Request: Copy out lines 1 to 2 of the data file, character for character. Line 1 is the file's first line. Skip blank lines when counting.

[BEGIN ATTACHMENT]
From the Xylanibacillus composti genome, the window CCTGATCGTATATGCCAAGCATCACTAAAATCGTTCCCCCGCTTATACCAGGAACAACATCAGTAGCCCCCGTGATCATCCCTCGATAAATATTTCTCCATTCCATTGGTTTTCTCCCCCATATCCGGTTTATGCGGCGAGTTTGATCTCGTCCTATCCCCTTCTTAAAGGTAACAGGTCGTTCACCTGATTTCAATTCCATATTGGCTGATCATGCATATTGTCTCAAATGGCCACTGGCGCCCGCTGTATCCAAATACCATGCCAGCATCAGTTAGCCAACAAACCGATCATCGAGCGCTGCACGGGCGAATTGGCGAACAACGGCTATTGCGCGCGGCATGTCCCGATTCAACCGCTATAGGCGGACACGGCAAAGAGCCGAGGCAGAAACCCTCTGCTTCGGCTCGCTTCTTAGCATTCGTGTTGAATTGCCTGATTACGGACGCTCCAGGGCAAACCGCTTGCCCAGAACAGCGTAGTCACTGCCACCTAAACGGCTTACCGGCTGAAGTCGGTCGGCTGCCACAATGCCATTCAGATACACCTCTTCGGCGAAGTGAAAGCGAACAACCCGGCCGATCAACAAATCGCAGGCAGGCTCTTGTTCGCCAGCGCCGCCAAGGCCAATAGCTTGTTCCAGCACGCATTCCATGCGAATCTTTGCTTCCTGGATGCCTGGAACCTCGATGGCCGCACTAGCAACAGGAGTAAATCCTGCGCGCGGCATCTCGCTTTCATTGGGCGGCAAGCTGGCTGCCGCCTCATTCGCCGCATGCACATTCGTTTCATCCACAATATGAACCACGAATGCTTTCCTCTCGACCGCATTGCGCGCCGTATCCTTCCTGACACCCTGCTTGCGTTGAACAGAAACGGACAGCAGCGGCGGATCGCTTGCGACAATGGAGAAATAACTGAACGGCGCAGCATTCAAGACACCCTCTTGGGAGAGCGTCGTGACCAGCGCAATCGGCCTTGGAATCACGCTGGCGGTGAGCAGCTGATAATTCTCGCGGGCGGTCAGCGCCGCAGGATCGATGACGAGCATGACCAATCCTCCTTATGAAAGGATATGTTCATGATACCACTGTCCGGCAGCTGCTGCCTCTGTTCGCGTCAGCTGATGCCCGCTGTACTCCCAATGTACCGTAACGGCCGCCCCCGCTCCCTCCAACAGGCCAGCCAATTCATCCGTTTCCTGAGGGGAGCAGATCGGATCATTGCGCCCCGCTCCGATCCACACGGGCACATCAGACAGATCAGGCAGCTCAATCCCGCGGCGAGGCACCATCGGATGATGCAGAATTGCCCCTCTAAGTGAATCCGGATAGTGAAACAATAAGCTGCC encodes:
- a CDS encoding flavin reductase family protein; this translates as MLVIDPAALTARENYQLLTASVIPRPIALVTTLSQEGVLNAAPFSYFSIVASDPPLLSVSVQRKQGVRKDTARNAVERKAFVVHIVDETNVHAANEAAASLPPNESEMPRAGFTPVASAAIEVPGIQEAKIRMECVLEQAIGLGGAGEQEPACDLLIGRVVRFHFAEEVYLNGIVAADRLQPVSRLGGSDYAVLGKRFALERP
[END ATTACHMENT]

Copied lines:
From the Xylanibacillus composti genome, the window CCTGATCGTATATGCCAAGCATCACTAAAATCGTTCCCCCGCTTATACCAGGAACAACATCAGTAGCCCCCGTGATCATCCCTCGATAAATATTTCTCCATTCCATTGGTTTTCTCCCCCATATCCGGTTTATGCGGCGAGTTTGATCTCGTCCTATCCCCTTCTTAAAGGTAACAGGTCGTTCACCTGATTTCAATTCCATATTGGCTGATCATGCATATTGTCTCAAATGGCCACTGGCGCCCGCTGTATCCAAATACCATGCCAGCATCAGTTAGCCAACAAACCGATCATCGAGCGCTGCACGGGCGAATTGGCGAACAACGGCTATTGCGCGCGGCATGTCCCGATTCAACCGCTATAGGCGGACACGGCAAAGAGCCGAGGCAGAAACCCTCTGCTTCGGCTCGCTTCTTAGCATTCGTGTTGAATTGCCTGATTACGGACGCTCCAGGGCAAACCGCTTGCCCAGAACAGCGTAGTCACTGCCACCTAAACGGCTTACCGGCTGAAGTCGGTCGGCTGCCACAATGCCATTCAGATACACCTCTTCGGCGAAGTGAAAGCGAACAACCCGGCCGATCAACAAATCGCAGGCAGGCTCTTGTTCGCCAGCGCCGCCAAGGCCAATAGCTTGTTCCAGCACGCATTCCATGCGAATCTTTGCTTCCTGGATGCCTGGAACCTCGATGGCCGCACTAGCAACAGGAGTAAATCCTGCGCGCGGCATCTCGCTTTCATTGGGCGGCAAGCTGGCTGCCGCCTCATTCGCCGCATGCACATTCGTTTCATCCACAATATGAACCACGAATGCTTTCCTCTCGACCGCATTGCGCGCCGTATCCTTCCTGACACCCTGCTTGCGTTGAACAGAAACGGACAGCAGCGGCGGATCGCTTGCGACAATGGAGAAATAACTGAACGGCGCAGCATTCAAGACACCCTCTTGGGAGAGCGTCGTGACCAGCGCAATCGGCCTTGGAATCACGCTGGCGGTGAGCAGCTGATAATTCTCGCGGGCGGTCAGCGCCGCAGGATCGATGACGAGCATGACCAATCCTCCTTATGAAAGGATATGTTCATGATACCACTGTCCGGCAGCTGCTGCCTCTGTTCGCGTCAGCTGATGCCCGCTGTACTCCCAATGTACCGTAACGGCCGCCCCCGCTCCCTCCAACAGGCCAGCCAATTCATCCGTTTCCTGAGGGGAGCAGATCGGATCATTGCGCCCCGCTCCGATCCACACGGGCACATCAGACAGATCAGGCAGCTCAATCCCGCGGCGAGGCACCATCGGATGATGCAGAATTGCCCCTCTAAGTGAATCCGGATAGTGAAACAATAAGCTGCC encodes:
- a CDS encoding flavin reductase family protein; this translates as MLVIDPAALTARENYQLLTASVIPRPIALVTTLSQEGVLNAAPFSYFSIVASDPPLLSVSVQRKQGVRKDTARNAVERKAFVVHIVDETNVHAANEAAASLPPNESEMPRAGFTPVASAAIEVPGIQEAKIRMECVLEQAIGLGGAGEQEPACDLLIGRVVRFHFAEEVYLNGIVAADRLQPVSRLGGSDYAVLGKRFALERP